With a benign FY2013 corporate reporting season ahead, the Australian equity markets continued to move back above 5000, with better prospects expected in FY2014.
US corporate earnings held up well in July, with better prospects expected through the second half of 2013.
The Australian market continued to trend higher in July, with the S&P/ASX 300 Accumulation Index posting a very strong performance of 5.3%, following a negative June.
The S&P/ASX All Ordinaries Index was also higher in July, with a 5.5% rise. Over the rolling 12 month period to 31 July 2013 the index has returned 17.4%.
For the 12 months to 31 July 2013, the S&P/ASX 300 Accumulation Index posted strong gains of 23.2%, while the large market caps, comprising the S&P/ASX 50 Accumulation Index, performed even better returning 25.8%.
There was a strong shift across the Australian market sectors, from the traditionally defensive yield based sectors to the Materials, Energy and Consumer Discretionary sectors.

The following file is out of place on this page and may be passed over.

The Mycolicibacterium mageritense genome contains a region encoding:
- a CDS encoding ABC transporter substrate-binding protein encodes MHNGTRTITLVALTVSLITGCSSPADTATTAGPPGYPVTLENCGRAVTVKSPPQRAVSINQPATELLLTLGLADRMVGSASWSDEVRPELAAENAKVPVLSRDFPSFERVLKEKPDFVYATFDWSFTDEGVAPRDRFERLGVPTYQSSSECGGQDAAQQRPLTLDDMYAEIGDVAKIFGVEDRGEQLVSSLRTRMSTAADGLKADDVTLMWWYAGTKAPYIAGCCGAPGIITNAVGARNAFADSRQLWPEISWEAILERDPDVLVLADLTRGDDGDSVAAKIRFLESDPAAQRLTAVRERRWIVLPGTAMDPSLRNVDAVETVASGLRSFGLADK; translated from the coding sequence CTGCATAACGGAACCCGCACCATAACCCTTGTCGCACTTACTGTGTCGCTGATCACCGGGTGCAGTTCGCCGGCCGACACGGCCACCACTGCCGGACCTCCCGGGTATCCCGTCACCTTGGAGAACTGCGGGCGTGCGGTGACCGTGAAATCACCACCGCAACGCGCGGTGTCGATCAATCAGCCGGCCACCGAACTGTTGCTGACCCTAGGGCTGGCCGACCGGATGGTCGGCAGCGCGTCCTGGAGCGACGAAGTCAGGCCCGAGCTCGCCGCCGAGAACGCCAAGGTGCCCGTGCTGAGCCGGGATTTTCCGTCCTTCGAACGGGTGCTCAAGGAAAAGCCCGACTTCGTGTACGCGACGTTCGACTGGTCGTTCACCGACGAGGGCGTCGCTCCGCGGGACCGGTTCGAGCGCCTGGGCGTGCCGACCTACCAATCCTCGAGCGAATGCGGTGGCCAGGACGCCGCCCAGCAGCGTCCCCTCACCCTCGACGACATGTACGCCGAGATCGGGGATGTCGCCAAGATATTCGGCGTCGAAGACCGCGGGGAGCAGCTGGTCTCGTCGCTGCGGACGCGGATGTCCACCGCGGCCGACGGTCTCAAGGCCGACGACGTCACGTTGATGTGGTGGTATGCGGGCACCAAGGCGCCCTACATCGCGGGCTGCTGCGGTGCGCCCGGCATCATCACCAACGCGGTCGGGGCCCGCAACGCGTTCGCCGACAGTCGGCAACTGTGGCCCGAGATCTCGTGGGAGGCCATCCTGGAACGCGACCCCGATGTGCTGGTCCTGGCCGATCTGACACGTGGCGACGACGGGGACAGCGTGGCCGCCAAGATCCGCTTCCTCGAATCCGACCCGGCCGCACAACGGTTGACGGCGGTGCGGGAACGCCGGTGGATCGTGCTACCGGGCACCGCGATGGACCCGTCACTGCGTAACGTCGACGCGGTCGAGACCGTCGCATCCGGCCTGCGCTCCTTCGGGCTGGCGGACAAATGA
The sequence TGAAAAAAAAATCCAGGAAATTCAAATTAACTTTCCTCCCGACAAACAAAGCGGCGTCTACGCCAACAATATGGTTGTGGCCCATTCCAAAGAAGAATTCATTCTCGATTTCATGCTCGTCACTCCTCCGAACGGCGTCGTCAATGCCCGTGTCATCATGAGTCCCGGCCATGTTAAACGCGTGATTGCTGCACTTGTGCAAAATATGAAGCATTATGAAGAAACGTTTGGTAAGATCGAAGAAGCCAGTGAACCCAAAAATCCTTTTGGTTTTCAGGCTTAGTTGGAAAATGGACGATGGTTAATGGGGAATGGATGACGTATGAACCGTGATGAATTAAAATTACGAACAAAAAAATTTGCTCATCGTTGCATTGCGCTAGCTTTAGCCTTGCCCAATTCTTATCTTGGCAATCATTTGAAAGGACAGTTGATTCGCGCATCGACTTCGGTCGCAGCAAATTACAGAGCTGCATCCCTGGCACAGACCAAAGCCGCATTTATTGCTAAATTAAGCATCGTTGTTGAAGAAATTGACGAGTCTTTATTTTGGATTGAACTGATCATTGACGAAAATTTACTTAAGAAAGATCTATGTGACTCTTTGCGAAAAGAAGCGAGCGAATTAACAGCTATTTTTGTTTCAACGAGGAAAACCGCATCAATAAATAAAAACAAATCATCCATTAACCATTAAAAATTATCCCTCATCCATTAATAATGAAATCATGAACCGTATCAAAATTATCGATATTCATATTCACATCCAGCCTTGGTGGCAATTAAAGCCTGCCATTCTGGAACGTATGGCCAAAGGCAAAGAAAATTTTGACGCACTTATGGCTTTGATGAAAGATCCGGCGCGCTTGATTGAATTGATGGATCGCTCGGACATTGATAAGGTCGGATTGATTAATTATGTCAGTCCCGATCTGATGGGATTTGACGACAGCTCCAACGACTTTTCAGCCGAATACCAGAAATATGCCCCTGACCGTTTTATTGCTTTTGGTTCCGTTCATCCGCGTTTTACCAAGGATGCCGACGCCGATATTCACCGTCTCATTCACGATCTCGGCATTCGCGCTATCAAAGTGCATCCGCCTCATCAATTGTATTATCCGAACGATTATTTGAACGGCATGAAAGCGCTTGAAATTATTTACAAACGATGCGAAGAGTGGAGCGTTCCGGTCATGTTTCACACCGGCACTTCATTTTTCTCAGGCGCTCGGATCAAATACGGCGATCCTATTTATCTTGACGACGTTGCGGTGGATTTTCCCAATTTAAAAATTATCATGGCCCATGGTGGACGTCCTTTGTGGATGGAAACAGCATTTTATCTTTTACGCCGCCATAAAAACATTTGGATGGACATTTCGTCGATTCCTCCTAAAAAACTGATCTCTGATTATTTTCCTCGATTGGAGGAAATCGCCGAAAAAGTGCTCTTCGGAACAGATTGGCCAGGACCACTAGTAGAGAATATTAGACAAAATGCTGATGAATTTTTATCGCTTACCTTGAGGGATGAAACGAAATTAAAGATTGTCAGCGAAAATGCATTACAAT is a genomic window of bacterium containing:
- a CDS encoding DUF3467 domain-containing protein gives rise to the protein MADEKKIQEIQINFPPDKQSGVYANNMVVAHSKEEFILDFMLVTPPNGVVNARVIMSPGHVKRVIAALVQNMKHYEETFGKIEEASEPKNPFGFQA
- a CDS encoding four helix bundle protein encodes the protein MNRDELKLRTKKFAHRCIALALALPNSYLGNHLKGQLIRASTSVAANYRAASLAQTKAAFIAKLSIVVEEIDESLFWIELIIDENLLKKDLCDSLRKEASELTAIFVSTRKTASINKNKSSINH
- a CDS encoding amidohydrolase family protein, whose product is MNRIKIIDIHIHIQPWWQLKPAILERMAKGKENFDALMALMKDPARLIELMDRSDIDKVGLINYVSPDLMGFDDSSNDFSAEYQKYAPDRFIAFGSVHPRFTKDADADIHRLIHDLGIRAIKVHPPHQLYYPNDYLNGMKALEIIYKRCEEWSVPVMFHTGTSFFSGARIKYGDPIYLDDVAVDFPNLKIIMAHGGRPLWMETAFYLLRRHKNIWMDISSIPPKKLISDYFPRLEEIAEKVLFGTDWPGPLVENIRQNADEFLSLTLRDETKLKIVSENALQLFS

The resources-based Materials and Energy sectors have been serious underperformers over the past 12 months. However, in July, they posted strong relative gains, returning 9.5% and 6.4% respectively.
Big movers this month
Going up: Materials 9.5%%
Going down: Property -0.73%%
The MSCI World (ex-Australia) Accumulation Index was up 4.6% in July, and continued its positive run for the year, up 22.9%.
The US Dow Jones reached another all-time high in July as indications of a recovering US economy continue to gain traction. The index posted a 4% gain in July despite the increased volatility in global markets resulting from the Fed’s comments.
The broader S&P500 index also posted a positive gain of 5%, and maintained the impressive 12 month returns to end July at 22.2%.
The Nikkei has been a standout performer over the past 12 months, returning 57.2% to 31 July. While the index was only marginally down 0.07% in July, the result didn’t accurately reflect the volatility seen throughout the month.